2.  Earth has diverse climates and environments yet most are occupied by human beings and have been for centuries.  From extreme Arctic conditions to the desert, people adapt and survive.  The most populated regions are mostly in what are known as the temperate zones where there are usually four seasons and moderate weather.  Modern conveniences have made living in some of the harsher areas easier.  Consider what it would be like to live in your own area without any technology.  What about living in an area very different from what is familiar.  How would you like living in an area like Alaska where the Sun barely shines in the winter yet hardly sets in the summer?  What about somewhere like Central America where the temperature and weather is similar most of the year?  Do you like cold or hot weather better?  What are the pros and cons of the different climates?

 

3.  Unfamiliar cultures, people and races can seem strange and scary.  Even within an area such as a single state there can be cultural differences.  These usually evolve through necessity which eventually becomes tradition with the origin often long forgotten.  Nonetheless cultural norms or habits came about for a reason that may not be understood by those outside the group.  Whatever culture you are raised within will seem normal with anything different from your own strange and unfamiliar.  You may even think others are actually wrong.  Moral judgments of a culture you do not know or understand can be unfair without knowing the practice's origin or rationale.  The study o

f anthropology examines other cultures, their practices, language and civilization. 

 

When a person leaves their own culture for another they can experience culture shock.  This can occur even when the differences are subtle, such as from one state in the USA to another.  Accents, expressions, food traditions and clothing will differ, resulting in insecurities.  When an entire group emigrates to a new country or environment it can result in culture clashes, where each thinks they are right and the other wrong.  Learning to coexist with others different from yourself has challenged mankind for thousands of years.

 

What cultural differences result in problems where you live?  What problems exist in the world today because of misunderstandings and intolerance?

 

4.  Have you ever been in a situation where you were entirely dependent on someone else in order to survive?  Were you comfortable with the situation?  Why or why not?

 

5.  What are some situations where you might have to take action based on instinct instead of knowledge or experience?  Where do instincts come from?  Some theories state that the memories of your ancestors are stored in their DNA and passed on to you.  This is one possible reason why birds know where to migrate and a potential explanation for various other animal behaviors.  What useful skills might you have inherited from your parents or ancestors?  Artistic talent, math or music ability, and physical traits are a few possibilities.

 

Chapter 2 (Visions)

 

1.  Early psychological and psychiatric studies have addressed the source and meaning of dreams.  Why do you dream?  Have you ever had a dream that was a premonition of future events?  Dream symbolism is unique and their meaning seldom obvious.  Even colors have specific interpretations.  Have you ever had the same dream more than once?  This is called a recurring dream.  What do you think it means? Why are dreams necessary?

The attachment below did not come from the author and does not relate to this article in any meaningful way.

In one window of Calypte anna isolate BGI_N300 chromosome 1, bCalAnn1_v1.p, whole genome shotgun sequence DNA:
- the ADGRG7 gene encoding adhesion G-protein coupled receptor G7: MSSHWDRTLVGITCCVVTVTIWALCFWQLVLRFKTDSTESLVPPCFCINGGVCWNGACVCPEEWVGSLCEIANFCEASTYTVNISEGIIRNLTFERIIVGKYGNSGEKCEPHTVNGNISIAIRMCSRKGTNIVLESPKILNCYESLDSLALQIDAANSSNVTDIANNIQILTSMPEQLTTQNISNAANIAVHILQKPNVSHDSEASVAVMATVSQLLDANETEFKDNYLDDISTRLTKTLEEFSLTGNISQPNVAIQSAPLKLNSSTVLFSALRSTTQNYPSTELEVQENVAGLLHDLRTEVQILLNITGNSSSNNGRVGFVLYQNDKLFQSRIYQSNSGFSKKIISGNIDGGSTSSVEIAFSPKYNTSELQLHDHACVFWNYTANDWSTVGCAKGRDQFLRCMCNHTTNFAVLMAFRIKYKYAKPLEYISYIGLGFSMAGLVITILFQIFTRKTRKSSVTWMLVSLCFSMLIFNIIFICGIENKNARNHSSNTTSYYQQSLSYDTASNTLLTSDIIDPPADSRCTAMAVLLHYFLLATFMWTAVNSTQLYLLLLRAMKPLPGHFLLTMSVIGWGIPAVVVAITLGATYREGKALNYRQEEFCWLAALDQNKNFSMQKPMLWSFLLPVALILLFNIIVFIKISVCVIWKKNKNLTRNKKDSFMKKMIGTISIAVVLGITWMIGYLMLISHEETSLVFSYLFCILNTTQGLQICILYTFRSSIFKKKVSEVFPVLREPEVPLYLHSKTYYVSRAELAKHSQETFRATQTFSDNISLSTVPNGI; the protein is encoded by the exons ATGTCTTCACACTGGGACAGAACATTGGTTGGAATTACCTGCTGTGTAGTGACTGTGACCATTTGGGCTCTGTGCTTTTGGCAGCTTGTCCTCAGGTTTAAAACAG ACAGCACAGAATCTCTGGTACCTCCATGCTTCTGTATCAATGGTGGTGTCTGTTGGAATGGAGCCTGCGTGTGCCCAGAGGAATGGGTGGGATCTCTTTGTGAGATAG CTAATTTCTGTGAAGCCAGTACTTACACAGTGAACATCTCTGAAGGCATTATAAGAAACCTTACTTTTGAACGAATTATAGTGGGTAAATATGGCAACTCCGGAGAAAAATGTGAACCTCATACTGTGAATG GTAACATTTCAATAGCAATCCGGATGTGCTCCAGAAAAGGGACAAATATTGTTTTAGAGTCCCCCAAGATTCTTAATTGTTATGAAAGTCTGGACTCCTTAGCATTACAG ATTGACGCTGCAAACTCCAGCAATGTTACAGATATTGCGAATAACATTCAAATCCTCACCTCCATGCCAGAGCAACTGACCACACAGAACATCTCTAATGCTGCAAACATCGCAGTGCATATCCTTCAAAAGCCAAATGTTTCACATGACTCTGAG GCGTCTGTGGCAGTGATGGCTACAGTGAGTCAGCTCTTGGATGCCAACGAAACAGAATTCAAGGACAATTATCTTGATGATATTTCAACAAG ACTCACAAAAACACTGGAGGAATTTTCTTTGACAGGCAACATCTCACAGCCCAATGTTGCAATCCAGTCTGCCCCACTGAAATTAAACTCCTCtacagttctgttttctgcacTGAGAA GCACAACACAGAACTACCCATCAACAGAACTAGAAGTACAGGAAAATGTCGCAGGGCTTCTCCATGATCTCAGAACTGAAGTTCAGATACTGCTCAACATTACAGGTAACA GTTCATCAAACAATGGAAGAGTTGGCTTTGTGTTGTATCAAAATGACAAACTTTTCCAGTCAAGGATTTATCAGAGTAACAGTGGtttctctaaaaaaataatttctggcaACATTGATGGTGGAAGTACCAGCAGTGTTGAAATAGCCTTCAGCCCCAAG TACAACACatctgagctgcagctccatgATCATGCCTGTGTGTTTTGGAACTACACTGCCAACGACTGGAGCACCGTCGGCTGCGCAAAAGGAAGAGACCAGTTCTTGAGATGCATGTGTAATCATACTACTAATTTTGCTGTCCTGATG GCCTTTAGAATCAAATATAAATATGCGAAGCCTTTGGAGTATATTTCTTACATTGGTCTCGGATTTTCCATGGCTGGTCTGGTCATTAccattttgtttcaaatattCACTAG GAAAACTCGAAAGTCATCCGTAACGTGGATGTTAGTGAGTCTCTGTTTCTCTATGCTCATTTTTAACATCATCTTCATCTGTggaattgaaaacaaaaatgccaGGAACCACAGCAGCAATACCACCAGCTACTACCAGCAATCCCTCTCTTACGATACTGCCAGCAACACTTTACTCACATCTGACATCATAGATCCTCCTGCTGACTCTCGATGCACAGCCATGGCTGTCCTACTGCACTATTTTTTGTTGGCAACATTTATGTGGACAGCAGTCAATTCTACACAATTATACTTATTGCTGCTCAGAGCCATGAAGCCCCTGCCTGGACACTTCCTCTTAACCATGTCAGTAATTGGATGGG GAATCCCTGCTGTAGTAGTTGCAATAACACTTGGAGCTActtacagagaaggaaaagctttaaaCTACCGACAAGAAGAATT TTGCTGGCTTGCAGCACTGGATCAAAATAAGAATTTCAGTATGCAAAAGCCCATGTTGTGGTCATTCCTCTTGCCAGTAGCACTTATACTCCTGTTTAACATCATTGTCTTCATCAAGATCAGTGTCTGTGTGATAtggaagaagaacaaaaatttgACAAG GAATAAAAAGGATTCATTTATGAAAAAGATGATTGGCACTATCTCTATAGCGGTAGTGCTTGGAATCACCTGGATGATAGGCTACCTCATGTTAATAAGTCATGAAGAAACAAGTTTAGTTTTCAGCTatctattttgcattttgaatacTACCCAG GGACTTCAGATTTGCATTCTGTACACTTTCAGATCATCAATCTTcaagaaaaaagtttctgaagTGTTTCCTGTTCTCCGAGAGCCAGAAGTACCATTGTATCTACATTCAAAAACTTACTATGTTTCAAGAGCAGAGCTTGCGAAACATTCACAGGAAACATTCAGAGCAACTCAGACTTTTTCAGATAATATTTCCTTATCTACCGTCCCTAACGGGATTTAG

2.  Premonitions and psychic ability were once dismissed by science but are being studied today in an attempt to discover how they work and why.  Scientists such as Dean Radin and several others study the human consciousness and its abilities that currently do not have any scientific explanation.  While they have not identified how psychic phenomena operate they have done statistical studies that show when something goes beyond simple chance.  Similar studies have been conducted regarding the practice of astrology by a scientist named Michel Gauquelin.  Many scientists reject these subjects and studies because they cannot be proven mathematically or by experiments which are repeatable.  History has shown, however, that many of these subjects that were at one time rejected by mainstream science eventually were accepted as the evidence for such increased or technology developed which was able to detect such phenomena.  Maintaining an open mind and investigating the evidence for such subjects is the best approach rather than making assumptions that may later prove false.

 

3. World history is filled with individuals and political forces that wanted to use or control others.  Examples include Adolph Hitler, Joseph Stalin, Benito Mussolini, Napoleon, Attila the Hun, Genghis Khan and the Holy Roman Empire to name a few.  These entities initially gathered numerous supporters yet eventually failed.  Consider what motivated those who wanted power and control as well as those who fought such efforts.

 

4.  Have you ever had a strong impression to do or not to do something?  Did you heed the warning?  If not, what happened, if anything?  If it were to happen again what would you do?

 

Chapter 3 (The Think Tank)

 

1.  Information gathering takes place largely through our five senses, i.e. sight, hearing, touch, taste and smell.  When any of those senses are impaired, such as someone who is blind or deaf, the other senses are sharpened to compensate as much as possible.  Sight allows you to not only see the world around you but is key to skills such as reading and observing another person's expression and body language, offering another level of information beyond what they are saying.  How a person smells provides information as well, whether it is expensive perfume, an athlete after performing a physical feat such as a marathon, or the smell of garlic from their native diet.  A handshake likewise tells you something about a person through your sense of touch, whether it is limp, cold and sweaty or firm and confident.  Taste can bring pleasure or displeasure and provide information regarding whether or not food will taste good or is spoiled.  But what about other senses such as instincts or psychic phenomena?  What are they?  Does everyone have them with only a few accessing them?  Or is it their imagination?